I am only six months behind in answering thoughtful emails from readers. Here is one from Stephen Puryear:
Dr. Briggs, please go back and elaborate on your ideas about why randomizing is such a bad idea. So far I’m intrigued but I don’t really understand your position. The fact that its the “gold standard” that everyone bows down to with no further thought makes me even more curious to hear your complete thoughts and analysis.
It should be clear at this late date that that which everybody bows to is no longer a blanket recommendation in a thing’s favor. We have science pozzing, we have the replication crisis, and we have the slo-mo collision of physics with metaphysics. All old ideas are fair game.
Randomization was never a good idea for science, but it sometimes can be a good idea for scientists.
Were the apostles hoping God would use (cause) the most minimal physical force necessary to shift the lots in His preferred direction in order to guide the apostles to the best choice? Or were the apostles equally split among choices and, wanting to avoid strife and acrimony, removed the choice (cause) to something which they could not predict or influence (cause)?
Cause is emphasized because, of course, the event of choosing a new apostle had a cause, or causes. There will be all kinds of causes associated with the casting of the lots (as there are with dice etc.), all of which are there even when we don’t know or can’t control them. It’s possible God directly intervened in a miraculous way in those causes to affect the outcome. But it’s also possible the ordinary secondary causes operated in their usual way to cause the outcome.
The apostles could have voted, or had several rounds of voting, but with voting there are winners and losers, with both sides unhappy with the result. The losers wanted to win, and the winners realize they could have lost. Look what voting does to a democracy.
How much better to say “Let the cause be other than us!”
The key to this randomization was that the causes could not be manipulated, or could not be (largely) known. Whatever causes affected the outcomes, these would not be the apostles themselves, except for the trivial causes of collecting the lots and so forth. If there was instead an election, the causes would have been naked and obvious.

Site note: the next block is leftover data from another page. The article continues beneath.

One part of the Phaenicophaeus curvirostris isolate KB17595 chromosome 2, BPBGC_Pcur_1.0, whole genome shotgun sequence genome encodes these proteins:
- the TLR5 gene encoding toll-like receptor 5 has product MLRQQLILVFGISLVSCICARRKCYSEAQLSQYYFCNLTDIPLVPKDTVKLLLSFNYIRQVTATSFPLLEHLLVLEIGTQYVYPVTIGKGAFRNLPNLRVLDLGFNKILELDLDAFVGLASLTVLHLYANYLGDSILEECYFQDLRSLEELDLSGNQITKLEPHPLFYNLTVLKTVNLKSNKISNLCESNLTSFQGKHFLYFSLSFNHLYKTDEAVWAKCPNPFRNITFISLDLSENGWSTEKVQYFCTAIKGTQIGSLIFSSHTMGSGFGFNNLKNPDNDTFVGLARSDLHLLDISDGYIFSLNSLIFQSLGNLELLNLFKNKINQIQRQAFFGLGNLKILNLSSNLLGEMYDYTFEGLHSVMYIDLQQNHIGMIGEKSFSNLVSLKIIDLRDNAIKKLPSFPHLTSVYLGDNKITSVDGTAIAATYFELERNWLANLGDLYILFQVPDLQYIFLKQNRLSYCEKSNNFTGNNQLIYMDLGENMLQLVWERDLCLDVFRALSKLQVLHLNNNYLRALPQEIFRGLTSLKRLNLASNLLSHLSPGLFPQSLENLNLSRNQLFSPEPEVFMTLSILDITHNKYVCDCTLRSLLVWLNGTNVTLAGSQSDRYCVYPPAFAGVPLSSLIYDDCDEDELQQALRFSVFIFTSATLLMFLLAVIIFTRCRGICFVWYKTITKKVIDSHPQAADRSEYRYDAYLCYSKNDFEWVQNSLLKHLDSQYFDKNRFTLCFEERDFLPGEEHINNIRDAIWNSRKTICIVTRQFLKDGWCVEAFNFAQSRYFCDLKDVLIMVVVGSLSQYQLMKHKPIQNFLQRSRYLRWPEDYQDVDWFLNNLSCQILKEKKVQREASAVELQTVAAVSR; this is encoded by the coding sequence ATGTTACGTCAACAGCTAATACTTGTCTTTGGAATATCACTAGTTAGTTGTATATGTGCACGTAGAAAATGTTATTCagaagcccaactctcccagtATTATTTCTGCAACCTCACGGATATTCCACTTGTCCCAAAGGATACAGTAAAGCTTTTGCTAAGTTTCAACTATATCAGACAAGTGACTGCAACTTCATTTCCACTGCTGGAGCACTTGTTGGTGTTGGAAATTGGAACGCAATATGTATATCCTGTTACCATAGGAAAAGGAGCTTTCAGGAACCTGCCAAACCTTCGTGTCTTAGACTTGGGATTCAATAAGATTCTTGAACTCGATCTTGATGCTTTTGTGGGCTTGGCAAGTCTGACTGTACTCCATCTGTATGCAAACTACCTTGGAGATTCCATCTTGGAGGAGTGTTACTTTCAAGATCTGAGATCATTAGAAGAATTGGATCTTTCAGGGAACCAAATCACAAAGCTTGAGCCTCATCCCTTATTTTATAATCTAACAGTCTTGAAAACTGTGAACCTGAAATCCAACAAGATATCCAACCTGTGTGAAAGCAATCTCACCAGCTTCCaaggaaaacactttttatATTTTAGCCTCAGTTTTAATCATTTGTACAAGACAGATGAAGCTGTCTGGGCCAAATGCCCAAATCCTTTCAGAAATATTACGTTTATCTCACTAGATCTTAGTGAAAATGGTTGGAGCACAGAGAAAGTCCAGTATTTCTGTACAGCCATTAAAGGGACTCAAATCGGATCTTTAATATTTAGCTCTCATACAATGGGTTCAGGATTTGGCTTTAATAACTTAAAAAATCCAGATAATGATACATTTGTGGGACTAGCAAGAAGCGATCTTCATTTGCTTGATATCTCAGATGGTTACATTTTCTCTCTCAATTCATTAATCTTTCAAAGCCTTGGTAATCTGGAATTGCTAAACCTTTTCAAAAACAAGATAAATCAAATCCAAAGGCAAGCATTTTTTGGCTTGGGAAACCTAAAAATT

This kind of randomization can and should be used whenever there is suspicion that the causes of the effect can be manipulated in undesired and undesirable ways. The stock example is the referee doing the coin flip.
Referees doing coin flips would be an awful way to learn the causes of coin flips, though. Yes, we could set up a grand “randomized controlled experiment”, but why not instead very carefully control the known or suspected physical causes? Just as physicists actually do in their real experiments?
What are called “controlled” trials usually aren’t. They’re found in medicine and agriculture, and things like that, for the simple and obvious reason that the causes of effects are largely unknown. The causes of an electron taking a certain path are far fewer and simpler than what stopped a man from developing liver cancer, but still somewhat unknown or the experiments would never be run for the electron. Main causes might be known, but myriad small ones aren’t. The controls, when they exist, are for aspects that are probably or known partial causes like sex in medicine (well, in the old days before transanity hit), and plot placement in agriculture.
The only reason randomization should be used in any trial is because we cannot trust the interested experimenter. The classic example is of a doctor interested in a new treatment. He may, scrupulously or not, send the sicker patients to the old treatment. Forcing him to randomize—i.e. removing control of patient placement to some unpredictable cause—removes the causes made from his interest. Of course, if he is the attending physician (or biologist etc.) he may still treat the patients differently, hence the need for blinding.
Blinding is exactly the same as randomization. They both remove the ability to manipulate known or suspected causes of an effect. Or try too. Men are natural con artists.
Now, as for whether randomization does anything mystical to the experiment, as frequentists attest, we can dismiss as superstitious nonsense. There is no guarantee, and even the positive definite chance, that randomization can screw up control of a known or suspected cause. It could happen, for example, in small trials, that all the men end up in one group, and women the other. So we “control” for sex, by forcing a split.
Well, since we don’t know all the causes of the effect, hence the experiment, randomization could just as easily stack the deck for any or all of these uncontrolled causes. And we’d never know it! If we knew it, we would have controlled for them, like we did with sex. Randomization, therefore, does nothing. It is control that is wanted.
I stand by my recommendation that the best way to design experiments is, blind when you can, and have a disinterested panel control the placement of each patient (or crop of whatever). Certainly do not be tied to the old, proven wrong, methods of statistics. Understanding cause is the reason for the experiment: acknowledge that.
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